If a plan goes awry, put on a game face, switch to another activity, stay calm, and try your best to make some semblance of progress. Trying your best is truly all anyone (anyone reasonable at least) asks of you; if you can do it with a smile, you’ll succeed as an ESL teacher.

And if that alternative approach doesn’t work, you have to go home, assess what went wrong in the lesson, and try to figure out how a different approach might improve things for the next one. Maybe it’s just trying a different classroom management strategy. Maybe the class just wants to sing more songs.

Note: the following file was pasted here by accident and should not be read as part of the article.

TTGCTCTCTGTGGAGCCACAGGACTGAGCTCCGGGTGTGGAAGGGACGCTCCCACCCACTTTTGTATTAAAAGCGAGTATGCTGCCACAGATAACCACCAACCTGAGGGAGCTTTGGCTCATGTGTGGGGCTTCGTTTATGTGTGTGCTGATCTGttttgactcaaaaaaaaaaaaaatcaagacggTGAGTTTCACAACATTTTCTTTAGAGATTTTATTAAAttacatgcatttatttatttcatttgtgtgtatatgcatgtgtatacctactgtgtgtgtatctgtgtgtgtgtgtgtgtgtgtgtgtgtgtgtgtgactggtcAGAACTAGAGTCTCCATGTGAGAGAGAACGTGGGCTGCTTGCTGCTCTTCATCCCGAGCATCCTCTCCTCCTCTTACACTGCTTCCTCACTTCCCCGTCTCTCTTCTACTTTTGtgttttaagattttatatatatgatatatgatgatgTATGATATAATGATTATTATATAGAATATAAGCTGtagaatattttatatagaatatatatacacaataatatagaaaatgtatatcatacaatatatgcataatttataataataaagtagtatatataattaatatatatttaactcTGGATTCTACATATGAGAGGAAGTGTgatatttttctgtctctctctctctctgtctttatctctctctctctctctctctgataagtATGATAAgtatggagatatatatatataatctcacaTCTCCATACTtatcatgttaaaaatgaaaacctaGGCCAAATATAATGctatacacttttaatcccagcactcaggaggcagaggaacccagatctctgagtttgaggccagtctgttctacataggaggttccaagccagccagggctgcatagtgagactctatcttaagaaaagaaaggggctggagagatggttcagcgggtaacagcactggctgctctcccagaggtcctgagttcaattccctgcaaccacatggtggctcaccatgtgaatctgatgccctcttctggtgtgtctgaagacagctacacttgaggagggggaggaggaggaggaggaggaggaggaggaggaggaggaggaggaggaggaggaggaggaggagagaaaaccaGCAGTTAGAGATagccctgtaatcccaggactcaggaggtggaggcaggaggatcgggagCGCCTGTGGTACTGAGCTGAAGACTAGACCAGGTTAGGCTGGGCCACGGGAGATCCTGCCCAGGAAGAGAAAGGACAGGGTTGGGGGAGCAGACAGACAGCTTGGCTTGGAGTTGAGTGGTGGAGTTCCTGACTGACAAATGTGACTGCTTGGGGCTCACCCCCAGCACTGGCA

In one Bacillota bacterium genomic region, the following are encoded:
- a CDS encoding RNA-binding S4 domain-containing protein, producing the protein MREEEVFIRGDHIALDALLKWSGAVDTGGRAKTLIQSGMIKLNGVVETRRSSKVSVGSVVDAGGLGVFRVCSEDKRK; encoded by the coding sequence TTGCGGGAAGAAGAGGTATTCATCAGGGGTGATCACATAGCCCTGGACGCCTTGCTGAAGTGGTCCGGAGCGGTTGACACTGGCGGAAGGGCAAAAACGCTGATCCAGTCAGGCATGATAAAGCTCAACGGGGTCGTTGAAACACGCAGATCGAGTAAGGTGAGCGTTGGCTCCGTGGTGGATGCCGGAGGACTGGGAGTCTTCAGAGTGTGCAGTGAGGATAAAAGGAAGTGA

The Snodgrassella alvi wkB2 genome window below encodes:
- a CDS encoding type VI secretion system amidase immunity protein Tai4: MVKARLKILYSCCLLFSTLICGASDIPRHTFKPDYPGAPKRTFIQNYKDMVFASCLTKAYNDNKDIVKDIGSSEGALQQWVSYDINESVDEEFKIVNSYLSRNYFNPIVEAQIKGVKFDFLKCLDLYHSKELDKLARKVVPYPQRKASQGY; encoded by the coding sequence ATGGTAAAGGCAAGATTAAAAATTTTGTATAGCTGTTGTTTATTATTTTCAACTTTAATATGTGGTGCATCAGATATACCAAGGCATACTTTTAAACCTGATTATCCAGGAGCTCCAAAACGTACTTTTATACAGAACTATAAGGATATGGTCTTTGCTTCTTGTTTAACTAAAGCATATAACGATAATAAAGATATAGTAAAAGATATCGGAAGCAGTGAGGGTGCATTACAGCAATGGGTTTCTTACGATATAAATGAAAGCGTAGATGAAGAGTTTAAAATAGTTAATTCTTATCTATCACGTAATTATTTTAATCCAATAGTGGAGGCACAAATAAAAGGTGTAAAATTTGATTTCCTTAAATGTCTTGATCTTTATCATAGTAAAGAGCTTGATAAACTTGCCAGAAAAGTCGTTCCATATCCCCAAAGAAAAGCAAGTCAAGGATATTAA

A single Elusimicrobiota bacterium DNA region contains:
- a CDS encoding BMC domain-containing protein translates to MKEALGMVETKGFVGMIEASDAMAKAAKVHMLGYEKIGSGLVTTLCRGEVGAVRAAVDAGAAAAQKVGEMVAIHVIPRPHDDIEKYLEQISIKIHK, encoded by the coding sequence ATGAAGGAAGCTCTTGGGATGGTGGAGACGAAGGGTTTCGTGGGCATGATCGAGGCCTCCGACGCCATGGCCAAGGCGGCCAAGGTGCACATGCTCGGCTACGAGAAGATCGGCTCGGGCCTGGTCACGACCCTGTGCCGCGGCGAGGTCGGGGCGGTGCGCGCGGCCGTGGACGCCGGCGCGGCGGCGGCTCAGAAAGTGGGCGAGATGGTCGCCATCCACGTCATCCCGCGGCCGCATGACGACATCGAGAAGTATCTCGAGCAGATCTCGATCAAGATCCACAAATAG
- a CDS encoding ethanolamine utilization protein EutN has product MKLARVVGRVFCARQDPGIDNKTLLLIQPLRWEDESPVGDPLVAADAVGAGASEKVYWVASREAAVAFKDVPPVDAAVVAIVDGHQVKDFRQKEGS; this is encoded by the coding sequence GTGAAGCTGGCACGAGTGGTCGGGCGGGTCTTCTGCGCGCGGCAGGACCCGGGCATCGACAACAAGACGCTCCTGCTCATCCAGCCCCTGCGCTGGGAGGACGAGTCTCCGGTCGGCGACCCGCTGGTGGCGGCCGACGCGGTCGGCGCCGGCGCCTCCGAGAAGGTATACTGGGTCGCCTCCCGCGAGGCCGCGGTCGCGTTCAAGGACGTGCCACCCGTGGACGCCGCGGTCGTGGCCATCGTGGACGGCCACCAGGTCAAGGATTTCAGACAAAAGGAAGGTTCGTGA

It’s like sports. Sometimes you lose a match; that doesn’t mean you jump off a bridge! It means you try to win the next one.

I’m not a guy that likes to sing and clap to lame kid’s songs. If some of my old Texas Swimming teammates saw me clapping and singing to “Three Blind Mice” today, they’d probably be wondering what alien invaded the “Manimal’s” body. I wasn’t even that goofy when I was eight years old.

Funnily enough, before I came to China, I had a conversation with a childhood swim coach who knew me as an eleven year old. I told her that I thought I could work well with kids under 12.

“You think so? I think that’d be awesome,” she said. “I think you can, but you know, you were never one of those “rah rah let’s cheer together” kinda guys. Do you think you have that in you?”